Putting together the “dream team” for your business can be as easy as taking an “action” …rather than “information approach”. With a plethora of training options open to employers it can often be puzzling when trying to find the strategies that are going to achieve results.

There is one basic rule to apply when considering your next team building exercise. “Dream teams” are not built through information or training alone. Seminars, competency training, reading books and watching videos are all helpful strategies but as the age old adage goes “action speaks louder than words”.

Being able to perform tasks during training is not the same as applying them on a day to day basis. Just as information does not automatically change behaviours. For example, we read about the dangers of smoking but many people still engage in this behaviour.

Environment is one of the key factors in influencing your team’s success. People base their behaviour on their beliefs about themselves and their environment. Can they have a positive impact on their environment? Does this environment support positive behaviour? Team members should feel that they have the capability to contribute in their environment. This means giving them the right equipment and environment to be effective is essential. It also helps if they feel safe to contribute their opinion and feedback in a supportive environment. But how do you find this out? You simply have to ask. Ask your team if they think there are factors in their environment which could be improved to help them be more efficient, productive or happy. Perhaps they many prefer music while they work, better light or flexible hours. Many organisations have realised the importance of employee satisfaction on the bottom line. Workplaces now can include facilities such as childcare or the benefits of ergonomically designed work stations.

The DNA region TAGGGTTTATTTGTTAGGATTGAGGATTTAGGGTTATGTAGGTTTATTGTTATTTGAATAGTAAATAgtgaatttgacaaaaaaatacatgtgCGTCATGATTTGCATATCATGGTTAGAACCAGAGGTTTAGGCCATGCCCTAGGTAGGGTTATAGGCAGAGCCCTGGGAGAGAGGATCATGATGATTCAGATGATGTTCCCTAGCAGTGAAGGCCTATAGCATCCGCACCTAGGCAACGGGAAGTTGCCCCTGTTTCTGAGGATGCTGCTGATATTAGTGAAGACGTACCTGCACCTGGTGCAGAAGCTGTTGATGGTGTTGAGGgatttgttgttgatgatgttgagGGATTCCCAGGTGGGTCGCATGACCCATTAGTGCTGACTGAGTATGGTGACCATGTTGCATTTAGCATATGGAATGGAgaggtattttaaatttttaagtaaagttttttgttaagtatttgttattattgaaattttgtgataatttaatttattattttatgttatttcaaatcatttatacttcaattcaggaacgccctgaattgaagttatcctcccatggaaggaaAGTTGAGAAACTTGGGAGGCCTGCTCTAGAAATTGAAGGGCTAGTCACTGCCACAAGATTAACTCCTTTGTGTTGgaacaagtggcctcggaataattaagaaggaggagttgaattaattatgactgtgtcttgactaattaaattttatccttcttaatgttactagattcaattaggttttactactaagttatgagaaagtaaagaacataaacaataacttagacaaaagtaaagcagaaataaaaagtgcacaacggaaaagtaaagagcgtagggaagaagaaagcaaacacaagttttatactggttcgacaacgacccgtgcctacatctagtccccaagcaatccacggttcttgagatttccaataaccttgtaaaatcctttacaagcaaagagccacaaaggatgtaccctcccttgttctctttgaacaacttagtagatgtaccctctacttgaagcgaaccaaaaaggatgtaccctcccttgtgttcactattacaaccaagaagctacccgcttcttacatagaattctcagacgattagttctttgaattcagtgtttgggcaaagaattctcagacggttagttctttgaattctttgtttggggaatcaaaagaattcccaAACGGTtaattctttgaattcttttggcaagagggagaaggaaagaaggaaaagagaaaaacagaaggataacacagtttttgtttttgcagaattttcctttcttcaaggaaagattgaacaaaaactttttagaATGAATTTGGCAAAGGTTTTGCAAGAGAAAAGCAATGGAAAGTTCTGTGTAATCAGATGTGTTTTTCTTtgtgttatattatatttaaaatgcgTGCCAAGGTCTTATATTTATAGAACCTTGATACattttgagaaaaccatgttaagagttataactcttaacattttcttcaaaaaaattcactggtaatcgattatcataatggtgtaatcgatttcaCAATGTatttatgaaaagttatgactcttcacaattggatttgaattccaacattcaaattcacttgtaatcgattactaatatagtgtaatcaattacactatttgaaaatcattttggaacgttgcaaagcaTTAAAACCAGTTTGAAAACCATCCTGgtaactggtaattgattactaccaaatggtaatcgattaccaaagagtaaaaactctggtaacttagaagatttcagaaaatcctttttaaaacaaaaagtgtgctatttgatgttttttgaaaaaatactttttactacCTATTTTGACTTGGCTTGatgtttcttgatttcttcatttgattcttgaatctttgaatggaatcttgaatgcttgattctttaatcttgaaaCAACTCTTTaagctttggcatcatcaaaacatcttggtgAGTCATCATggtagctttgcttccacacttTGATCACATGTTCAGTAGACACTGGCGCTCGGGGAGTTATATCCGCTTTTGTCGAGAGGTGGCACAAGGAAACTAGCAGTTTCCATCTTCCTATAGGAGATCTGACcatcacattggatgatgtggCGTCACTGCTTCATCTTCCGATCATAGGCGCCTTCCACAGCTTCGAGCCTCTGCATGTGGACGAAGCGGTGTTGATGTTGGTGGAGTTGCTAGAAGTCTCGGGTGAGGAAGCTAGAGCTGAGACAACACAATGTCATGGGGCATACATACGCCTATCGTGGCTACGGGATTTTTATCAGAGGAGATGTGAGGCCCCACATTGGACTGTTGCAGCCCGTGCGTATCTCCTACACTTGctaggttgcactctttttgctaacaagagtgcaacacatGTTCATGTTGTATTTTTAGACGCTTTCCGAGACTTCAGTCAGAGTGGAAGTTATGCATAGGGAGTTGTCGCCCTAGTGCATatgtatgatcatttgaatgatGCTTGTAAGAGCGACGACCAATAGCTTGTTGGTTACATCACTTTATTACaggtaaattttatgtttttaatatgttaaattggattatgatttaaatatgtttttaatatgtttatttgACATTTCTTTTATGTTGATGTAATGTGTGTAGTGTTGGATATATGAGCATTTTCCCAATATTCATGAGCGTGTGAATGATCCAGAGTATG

Beliefs are the key motivators in peoples’ behaviour. However, changing your team members beliefs is not an easy or swift task. Recruiting the right people through personality instruments and team interviews can be one strategy but understanding their beliefs can be important in identifying other strategies. Common beliefs limiting team performance include:

Feedback “I have some constructive feedback but expressing it may cause a confrontation – best to keep it to myself”
Delegation “The only way to get the job done properly is to do it myself”
Sales “Real salespeople are dishonest, pushy and arrogant”

Changing beliefs such as these can be a daunting challenge. Team leaders need to facilitate change by designing flexible experiences for people in organisations to learn that “maybe there is a different way to look at this”. Experiential learning such as climbing trees and playing games aren’t just used because they are fun and help build relationships but because they work. Multiple and varied experiences must be used to inspire new ways of seeing and thinking about things. Reframing opens the mind to new beliefs and behaviour.

Information and ideas are not enough they need to be engrained in day to day activity. You need to look at training options and ask what beliefs in this organisation may hamper or aid in achieving the desired outcome? How can our work environment be changed to support flexibility and greater productivity or what experiences will help foster changes in belief and behaviours? Team building is not an exact science but a cast of finding the best strategies available to bring out the potential in your team.